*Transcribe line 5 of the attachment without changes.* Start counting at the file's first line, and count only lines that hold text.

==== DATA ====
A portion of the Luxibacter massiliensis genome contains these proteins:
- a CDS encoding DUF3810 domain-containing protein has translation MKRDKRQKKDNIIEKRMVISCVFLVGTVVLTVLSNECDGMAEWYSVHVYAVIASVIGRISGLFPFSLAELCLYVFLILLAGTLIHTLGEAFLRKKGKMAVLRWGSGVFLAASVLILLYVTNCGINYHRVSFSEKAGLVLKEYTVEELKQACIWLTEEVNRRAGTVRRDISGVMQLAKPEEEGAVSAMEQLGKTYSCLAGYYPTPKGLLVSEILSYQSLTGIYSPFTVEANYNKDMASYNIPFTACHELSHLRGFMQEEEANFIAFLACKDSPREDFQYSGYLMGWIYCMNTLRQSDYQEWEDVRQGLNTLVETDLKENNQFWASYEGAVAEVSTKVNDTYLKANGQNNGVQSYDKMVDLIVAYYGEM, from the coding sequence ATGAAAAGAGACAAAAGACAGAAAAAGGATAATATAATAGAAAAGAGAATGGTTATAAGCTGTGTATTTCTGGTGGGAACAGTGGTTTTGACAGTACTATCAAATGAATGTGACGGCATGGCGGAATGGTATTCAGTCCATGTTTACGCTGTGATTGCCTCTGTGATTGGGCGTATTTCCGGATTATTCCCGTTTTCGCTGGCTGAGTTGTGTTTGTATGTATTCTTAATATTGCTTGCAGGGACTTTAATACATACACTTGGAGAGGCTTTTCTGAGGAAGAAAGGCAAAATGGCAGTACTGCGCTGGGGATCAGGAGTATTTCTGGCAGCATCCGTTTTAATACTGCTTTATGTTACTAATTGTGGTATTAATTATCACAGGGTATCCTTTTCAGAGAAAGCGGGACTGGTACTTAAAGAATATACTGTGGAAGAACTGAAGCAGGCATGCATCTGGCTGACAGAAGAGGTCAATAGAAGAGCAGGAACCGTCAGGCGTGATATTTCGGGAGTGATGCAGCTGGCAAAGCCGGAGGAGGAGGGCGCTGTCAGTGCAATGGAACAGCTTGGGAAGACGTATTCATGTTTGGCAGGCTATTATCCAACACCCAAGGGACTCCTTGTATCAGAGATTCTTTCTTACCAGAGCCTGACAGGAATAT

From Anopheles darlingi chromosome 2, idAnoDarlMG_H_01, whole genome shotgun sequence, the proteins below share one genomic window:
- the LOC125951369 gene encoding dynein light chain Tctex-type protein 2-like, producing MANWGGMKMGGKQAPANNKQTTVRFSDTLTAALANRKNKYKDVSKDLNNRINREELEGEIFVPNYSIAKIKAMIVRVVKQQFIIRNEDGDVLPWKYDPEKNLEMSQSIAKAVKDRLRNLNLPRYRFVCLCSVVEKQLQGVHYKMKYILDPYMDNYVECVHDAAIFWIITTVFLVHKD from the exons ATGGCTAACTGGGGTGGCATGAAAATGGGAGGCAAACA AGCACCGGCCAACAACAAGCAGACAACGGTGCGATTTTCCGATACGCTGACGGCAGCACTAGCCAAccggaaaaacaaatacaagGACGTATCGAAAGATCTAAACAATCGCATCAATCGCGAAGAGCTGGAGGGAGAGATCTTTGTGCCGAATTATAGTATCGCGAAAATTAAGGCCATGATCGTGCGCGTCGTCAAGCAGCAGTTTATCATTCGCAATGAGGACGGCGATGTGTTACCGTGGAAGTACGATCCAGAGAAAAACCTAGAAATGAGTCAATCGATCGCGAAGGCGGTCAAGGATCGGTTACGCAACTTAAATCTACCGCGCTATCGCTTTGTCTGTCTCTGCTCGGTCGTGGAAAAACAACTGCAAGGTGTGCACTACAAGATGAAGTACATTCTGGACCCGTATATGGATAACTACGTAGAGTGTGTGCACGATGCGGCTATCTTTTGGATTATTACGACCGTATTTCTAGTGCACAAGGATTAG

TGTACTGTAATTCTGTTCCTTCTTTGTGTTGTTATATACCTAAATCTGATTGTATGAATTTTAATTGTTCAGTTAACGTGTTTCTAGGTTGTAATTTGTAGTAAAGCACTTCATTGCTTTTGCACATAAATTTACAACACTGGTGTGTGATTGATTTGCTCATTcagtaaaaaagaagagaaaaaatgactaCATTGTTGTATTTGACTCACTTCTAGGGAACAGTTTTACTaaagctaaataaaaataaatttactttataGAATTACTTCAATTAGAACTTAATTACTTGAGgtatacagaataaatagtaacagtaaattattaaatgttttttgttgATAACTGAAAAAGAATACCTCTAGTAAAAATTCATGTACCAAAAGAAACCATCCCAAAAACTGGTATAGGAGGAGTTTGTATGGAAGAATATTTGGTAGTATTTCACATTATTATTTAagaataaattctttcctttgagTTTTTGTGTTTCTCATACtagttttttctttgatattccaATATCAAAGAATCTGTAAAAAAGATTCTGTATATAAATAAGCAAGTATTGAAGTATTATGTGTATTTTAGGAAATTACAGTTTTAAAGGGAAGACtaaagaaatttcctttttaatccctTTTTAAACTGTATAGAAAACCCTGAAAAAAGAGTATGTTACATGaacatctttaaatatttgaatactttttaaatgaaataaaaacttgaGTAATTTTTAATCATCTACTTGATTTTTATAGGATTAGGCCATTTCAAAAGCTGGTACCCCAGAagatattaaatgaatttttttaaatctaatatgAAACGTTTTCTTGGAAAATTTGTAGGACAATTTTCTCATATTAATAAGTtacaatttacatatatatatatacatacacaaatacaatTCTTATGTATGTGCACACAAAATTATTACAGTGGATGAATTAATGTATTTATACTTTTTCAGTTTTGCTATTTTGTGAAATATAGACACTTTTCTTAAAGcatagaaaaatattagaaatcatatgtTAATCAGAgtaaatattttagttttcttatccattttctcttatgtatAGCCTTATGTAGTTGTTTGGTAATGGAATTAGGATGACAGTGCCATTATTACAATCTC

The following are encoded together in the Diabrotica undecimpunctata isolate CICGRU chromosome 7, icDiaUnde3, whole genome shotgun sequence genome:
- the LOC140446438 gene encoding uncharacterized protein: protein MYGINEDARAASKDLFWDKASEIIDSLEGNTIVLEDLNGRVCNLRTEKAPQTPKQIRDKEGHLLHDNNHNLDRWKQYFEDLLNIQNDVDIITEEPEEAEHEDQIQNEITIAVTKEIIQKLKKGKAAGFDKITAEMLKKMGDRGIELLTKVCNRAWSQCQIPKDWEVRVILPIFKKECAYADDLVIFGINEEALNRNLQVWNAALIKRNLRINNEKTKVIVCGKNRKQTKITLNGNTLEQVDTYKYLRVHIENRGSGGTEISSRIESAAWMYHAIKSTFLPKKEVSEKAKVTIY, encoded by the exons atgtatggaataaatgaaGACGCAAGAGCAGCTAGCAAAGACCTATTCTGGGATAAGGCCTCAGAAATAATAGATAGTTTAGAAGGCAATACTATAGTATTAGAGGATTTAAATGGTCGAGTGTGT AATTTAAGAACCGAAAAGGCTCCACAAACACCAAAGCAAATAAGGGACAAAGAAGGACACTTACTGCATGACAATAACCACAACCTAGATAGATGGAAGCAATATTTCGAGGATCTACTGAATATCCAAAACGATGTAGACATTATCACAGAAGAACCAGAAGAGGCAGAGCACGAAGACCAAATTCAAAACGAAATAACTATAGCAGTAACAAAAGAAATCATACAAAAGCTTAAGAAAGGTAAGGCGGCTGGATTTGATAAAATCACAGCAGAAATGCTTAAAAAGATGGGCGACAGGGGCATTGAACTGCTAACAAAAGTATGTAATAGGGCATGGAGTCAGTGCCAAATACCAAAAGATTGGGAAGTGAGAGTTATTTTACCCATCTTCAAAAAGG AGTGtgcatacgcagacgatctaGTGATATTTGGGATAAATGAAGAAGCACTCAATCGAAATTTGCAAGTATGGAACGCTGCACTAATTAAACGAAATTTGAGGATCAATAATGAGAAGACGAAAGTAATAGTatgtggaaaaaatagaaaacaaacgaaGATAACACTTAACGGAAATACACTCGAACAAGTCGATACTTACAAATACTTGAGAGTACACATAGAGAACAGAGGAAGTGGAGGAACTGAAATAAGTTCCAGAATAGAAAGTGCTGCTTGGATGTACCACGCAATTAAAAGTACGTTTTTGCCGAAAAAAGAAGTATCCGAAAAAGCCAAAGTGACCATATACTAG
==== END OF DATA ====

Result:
TGTACTGTAATTCTGTTCCTTCTTTGTGTTGTTATATACCTAAATCTGATTGTATGAATTTTAATTGTTCAGTTAACGTGTTTCTAGGTTGTAATTTGTAGTAAAGCACTTCATTGCTTTTGCACATAAATTTACAACACTGGTGTGTGATTGATTTGCTCATTcagtaaaaaagaagagaaaaaatgactaCATTGTTGTATTTGACTCACTTCTAGGGAACAGTTTTACTaaagctaaataaaaataaatttactttataGAATTACTTCAATTAGAACTTAATTACTTGAGgtatacagaataaatagtaacagtaaattattaaatgttttttgttgATAACTGAAAAAGAATACCTCTAGTAAAAATTCATGTACCAAAAGAAACCATCCCAAAAACTGGTATAGGAGGAGTTTGTATGGAAGAATATTTGGTAGTATTTCACATTATTATTTAagaataaattctttcctttgagTTTTTGTGTTTCTCATACtagttttttctttgatattccaATATCAAAGAATCTGTAAAAAAGATTCTGTATATAAATAAGCAAGTATTGAAGTATTATGTGTATTTTAGGAAATTACAGTTTTAAAGGGAAGACtaaagaaatttcctttttaatccctTTTTAAACTGTATAGAAAACCCTGAAAAAAGAGTATGTTACATGaacatctttaaatatttgaatactttttaaatgaaataaaaacttgaGTAATTTTTAATCATCTACTTGATTTTTATAGGATTAGGCCATTTCAAAAGCTGGTACCCCAGAagatattaaatgaatttttttaaatctaatatgAAACGTTTTCTTGGAAAATTTGTAGGACAATTTTCTCATATTAATAAGTtacaatttacatatatatatatacatacacaaatacaatTCTTATGTATGTGCACACAAAATTATTACAGTGGATGAATTAATGTATTTATACTTTTTCAGTTTTGCTATTTTGTGAAATATAGACACTTTTCTTAAAGcatagaaaaatattagaaatcatatgtTAATCAGAgtaaatattttagttttcttatccattttctcttatgtatAGCCTTATGTAGTTGTTTGGTAATGGAATTAGGATGACAGTGCCATTATTACAATCTC